So read the note found on the schoolhouse door by its intended recipient: Emerson Bentley, a white school teacher. He found the message in early September 1868, illustrated with a coffin, a skull and bones, and a dagger dripping with blood. The straightforward message represented a menacing threat to Bentley, who was teaching African-American children in Louisiana at the time. Little could the Ohio-born Republican have predicted just how soon that violence would come about.
Bentley, an 18-year-old who also worked as one of the editors of the Republican paper The St. Landry Progress, was one of the few white Republicans in the Louisiana parish of St. Landry. He and others came to the region to assist recently emancipated African-Americans find jobs, access education and become politically active. With Louisiana passing a new state constitution in April 1868 that included male enfranchisement and access to state schools regardless of color, Bentley had reason to feel optimistic about the state’s future.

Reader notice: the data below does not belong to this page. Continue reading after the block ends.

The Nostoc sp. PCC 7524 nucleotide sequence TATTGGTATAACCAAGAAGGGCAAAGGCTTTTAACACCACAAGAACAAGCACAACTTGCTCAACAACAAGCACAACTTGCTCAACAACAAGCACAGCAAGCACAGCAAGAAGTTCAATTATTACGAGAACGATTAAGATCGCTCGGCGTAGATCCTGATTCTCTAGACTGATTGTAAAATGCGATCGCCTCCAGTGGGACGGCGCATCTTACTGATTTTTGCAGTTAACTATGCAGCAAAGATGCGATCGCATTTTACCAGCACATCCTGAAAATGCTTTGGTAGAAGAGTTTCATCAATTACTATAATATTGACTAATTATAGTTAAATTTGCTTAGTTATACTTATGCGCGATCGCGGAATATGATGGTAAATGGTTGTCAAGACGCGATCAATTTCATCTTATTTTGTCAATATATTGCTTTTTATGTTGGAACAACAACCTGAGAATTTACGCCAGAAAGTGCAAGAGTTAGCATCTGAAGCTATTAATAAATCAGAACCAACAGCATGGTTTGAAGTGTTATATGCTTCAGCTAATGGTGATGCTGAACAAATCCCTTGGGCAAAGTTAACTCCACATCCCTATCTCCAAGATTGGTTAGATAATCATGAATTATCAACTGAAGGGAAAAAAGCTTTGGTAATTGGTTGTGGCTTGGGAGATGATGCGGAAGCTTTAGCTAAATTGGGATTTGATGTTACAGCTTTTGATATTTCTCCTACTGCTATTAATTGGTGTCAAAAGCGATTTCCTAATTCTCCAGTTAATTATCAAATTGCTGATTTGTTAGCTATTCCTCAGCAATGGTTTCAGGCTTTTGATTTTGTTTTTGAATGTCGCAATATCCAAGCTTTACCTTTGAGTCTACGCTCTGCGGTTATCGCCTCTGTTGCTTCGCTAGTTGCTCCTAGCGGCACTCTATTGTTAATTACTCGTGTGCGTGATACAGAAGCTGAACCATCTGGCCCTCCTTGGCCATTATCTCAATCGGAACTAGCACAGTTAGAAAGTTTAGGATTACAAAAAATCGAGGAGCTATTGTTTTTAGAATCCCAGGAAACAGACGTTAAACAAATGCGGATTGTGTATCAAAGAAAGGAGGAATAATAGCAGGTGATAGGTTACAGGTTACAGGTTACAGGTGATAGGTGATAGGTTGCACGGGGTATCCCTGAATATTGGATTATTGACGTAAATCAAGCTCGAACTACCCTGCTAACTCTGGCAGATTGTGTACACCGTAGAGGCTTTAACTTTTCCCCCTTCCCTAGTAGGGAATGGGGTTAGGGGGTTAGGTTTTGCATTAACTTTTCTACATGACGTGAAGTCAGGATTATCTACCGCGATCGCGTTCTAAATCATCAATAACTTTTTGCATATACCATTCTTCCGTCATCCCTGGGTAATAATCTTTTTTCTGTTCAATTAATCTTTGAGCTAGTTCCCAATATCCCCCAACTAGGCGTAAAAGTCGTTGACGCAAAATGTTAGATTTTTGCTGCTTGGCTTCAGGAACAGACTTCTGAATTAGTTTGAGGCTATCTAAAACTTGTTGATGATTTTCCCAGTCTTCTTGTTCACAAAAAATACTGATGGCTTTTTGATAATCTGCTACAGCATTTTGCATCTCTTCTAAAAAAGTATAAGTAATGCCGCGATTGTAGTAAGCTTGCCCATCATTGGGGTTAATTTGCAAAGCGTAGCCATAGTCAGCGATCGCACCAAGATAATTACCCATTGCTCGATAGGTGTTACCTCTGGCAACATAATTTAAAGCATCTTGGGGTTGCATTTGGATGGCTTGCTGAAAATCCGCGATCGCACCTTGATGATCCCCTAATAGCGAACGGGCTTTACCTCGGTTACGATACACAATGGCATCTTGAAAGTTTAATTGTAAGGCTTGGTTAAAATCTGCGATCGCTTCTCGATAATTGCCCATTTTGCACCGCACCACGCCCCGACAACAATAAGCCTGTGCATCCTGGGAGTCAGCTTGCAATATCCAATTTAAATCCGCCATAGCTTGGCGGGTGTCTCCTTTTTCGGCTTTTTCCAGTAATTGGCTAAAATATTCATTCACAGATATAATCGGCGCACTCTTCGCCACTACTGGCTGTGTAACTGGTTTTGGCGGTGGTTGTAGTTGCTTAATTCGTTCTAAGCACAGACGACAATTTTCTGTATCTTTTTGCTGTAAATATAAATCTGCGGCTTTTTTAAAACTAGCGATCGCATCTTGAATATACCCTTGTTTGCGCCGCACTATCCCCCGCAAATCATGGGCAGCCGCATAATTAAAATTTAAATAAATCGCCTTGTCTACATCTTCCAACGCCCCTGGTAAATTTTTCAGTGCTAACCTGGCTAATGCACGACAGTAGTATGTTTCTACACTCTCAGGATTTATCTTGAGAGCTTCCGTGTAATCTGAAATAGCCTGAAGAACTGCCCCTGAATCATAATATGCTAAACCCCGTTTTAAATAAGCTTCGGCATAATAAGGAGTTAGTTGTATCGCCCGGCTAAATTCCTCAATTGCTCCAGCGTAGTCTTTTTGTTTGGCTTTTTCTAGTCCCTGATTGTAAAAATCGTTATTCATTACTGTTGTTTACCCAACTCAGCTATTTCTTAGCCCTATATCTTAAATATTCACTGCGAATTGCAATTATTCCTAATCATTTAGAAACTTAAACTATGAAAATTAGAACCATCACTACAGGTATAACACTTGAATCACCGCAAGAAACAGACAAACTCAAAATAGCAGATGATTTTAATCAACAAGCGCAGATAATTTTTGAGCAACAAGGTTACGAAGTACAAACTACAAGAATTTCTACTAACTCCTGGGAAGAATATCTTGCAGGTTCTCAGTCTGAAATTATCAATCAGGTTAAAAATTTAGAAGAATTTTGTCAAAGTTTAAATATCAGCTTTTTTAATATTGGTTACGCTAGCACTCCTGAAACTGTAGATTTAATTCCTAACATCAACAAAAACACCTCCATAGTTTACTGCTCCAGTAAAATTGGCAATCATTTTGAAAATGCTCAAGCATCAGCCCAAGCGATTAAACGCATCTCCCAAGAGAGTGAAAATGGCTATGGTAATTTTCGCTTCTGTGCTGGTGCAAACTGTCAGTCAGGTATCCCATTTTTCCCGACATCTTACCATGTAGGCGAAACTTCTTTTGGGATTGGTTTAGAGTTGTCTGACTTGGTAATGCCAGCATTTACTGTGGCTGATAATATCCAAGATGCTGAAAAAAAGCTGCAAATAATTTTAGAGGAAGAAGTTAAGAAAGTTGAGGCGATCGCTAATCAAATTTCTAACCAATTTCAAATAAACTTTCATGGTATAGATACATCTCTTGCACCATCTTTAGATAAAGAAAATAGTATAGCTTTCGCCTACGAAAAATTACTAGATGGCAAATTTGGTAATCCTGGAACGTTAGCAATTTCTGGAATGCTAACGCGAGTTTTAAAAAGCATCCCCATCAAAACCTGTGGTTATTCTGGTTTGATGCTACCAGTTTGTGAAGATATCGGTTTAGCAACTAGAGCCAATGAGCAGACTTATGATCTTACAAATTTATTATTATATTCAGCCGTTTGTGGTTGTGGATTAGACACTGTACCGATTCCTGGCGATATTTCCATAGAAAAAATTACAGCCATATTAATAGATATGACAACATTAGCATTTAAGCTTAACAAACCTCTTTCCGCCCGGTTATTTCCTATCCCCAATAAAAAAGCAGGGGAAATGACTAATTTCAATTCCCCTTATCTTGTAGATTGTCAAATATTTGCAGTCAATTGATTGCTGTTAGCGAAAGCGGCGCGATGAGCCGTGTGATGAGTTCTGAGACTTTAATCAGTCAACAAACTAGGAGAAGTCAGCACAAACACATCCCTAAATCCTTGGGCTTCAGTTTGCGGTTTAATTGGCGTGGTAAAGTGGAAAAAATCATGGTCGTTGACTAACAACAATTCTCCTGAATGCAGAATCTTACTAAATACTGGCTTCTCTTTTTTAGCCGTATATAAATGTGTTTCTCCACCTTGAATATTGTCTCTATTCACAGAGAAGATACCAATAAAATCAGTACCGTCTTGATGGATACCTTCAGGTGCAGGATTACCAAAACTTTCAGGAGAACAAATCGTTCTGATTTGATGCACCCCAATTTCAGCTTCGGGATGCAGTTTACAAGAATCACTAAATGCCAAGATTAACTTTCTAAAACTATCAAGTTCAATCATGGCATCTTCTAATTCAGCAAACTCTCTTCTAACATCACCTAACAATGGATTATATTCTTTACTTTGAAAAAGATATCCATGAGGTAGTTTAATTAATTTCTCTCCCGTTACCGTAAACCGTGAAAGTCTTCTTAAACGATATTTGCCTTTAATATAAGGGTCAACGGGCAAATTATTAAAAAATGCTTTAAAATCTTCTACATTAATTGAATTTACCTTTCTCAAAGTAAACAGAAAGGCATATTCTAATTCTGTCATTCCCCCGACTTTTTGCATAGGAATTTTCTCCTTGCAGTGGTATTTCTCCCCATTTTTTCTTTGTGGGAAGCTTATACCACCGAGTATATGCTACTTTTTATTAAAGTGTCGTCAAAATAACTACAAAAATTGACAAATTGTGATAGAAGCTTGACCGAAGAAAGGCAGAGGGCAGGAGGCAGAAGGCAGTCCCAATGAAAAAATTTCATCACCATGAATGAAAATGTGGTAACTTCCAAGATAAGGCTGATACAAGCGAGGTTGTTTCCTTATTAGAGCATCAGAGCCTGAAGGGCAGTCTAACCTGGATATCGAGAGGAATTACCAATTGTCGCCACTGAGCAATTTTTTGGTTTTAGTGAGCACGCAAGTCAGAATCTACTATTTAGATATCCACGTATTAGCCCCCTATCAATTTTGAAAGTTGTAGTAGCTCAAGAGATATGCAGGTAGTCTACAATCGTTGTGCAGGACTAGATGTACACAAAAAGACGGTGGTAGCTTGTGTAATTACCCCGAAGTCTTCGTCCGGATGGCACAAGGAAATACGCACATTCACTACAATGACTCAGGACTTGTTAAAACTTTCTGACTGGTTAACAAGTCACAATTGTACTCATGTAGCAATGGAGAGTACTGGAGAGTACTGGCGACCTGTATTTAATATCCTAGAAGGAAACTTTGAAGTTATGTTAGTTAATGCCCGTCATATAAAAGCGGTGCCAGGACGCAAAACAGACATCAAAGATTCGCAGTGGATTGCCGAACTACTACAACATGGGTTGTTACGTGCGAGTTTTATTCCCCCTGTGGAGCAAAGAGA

But southern, white Democrats were nowhere near willing to concede the power they’d held for decades before the Civil War. And in St. Landry, one of the largest and most populous parishes in the state, thousands of white men were eager to take up arms to defend their political power.
The summer of 1868 was a tumultuous one. With the help of tens of thousands of black citizens who finally had the right to vote, Republicans handily won local and state elections that spring. Henry Clay Warmoth, a Republican, won the race for state governor, but the votes African-Americans cast for those elections cost them. Over the summer, armed white men harassed black families, shot at them outside of Opelousas (the largest city in St. Landry Parish), and killed men, women and children with impunity. Editors of Democratic newspapers repeatedly warned of dire consequences if the Republican party continued winning victories at the polls.
Those editorials spurred Democrats to action and instigated violence everywhere, wrote Warmoth in his book War, Politics, and Reconstruction: Stormy Days in Louisiana. “Secret Democratic organizations were formed, and all armed. We had ‘The Knights of the White Camellia,’ ‘The Ku-Klux Klan,’ and an Italian organization called ‘The Innocents,’ who nightly paraded the streets of New Orleans and the roads in the country parishes, producing terror among the Republicans.”